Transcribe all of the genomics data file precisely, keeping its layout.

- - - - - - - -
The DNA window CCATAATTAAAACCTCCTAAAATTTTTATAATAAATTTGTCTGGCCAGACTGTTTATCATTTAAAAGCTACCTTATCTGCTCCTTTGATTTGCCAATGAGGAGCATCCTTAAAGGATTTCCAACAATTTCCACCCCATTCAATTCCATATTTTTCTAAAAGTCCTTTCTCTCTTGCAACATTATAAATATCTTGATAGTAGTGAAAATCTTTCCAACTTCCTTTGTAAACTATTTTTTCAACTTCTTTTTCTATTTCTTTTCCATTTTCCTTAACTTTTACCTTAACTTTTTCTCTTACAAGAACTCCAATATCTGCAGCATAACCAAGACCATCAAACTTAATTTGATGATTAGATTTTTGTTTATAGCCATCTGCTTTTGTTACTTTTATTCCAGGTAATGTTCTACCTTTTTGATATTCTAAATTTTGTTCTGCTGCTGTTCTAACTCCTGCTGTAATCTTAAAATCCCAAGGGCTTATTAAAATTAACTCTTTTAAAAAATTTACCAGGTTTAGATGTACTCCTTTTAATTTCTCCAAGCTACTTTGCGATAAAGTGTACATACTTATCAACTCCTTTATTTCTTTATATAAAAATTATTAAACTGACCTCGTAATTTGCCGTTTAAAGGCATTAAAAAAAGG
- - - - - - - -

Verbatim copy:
The DNA window CCATAATTAAAACCTCCTAAAATTTTTATAATAAATTTGTCTGGCCAGACTGTTTATCATTTAAAAGCTACCTTATCTGCTCCTTTGATTTGCCAATGAGGAGCATCCTTAAAGGATTTCCAACAATTTCCACCCCATTCAATTCCATATTTTTCTAAAAGTCCTTTCTCTCTTGCAACATTATAAATATCTTGATAGTAGTGAAAATCTTTCCAACTTCCTTTGTAAACTATTTTTTCAACTTCTTTTTCTATTTCTTTTCCATTTTCCTTAACTTTTACCTTAACTTTTTCTCTTACAAGAACTCCAATATCTGCAGCATAACCAAGACCATCAAACTTAATTTGATGATTAGATTTTTGTTTATAGCCATCTGCTTTTGTTACTTTTATTCCAGGTAATGTTCTACCTTTTTGATATTCTAAATTTTGTTCTGCTGCTGTTCTAACTCCTGCTGTAATCTTAAAATCCCAAGGGCTTATTAAAATTAACTCTTTTAAAAAATTTACCAGGTTTAGATGTACTCCTTTTAATTTCTCCAAGCTACTTTGCGATAAAGTGTACATACTTATCAACTCCTTTATTTCTTTATATAAAAATTATTAAACTGACCTCGTAATTTGCCGTTTAAAGGCATTAAAAAAAGG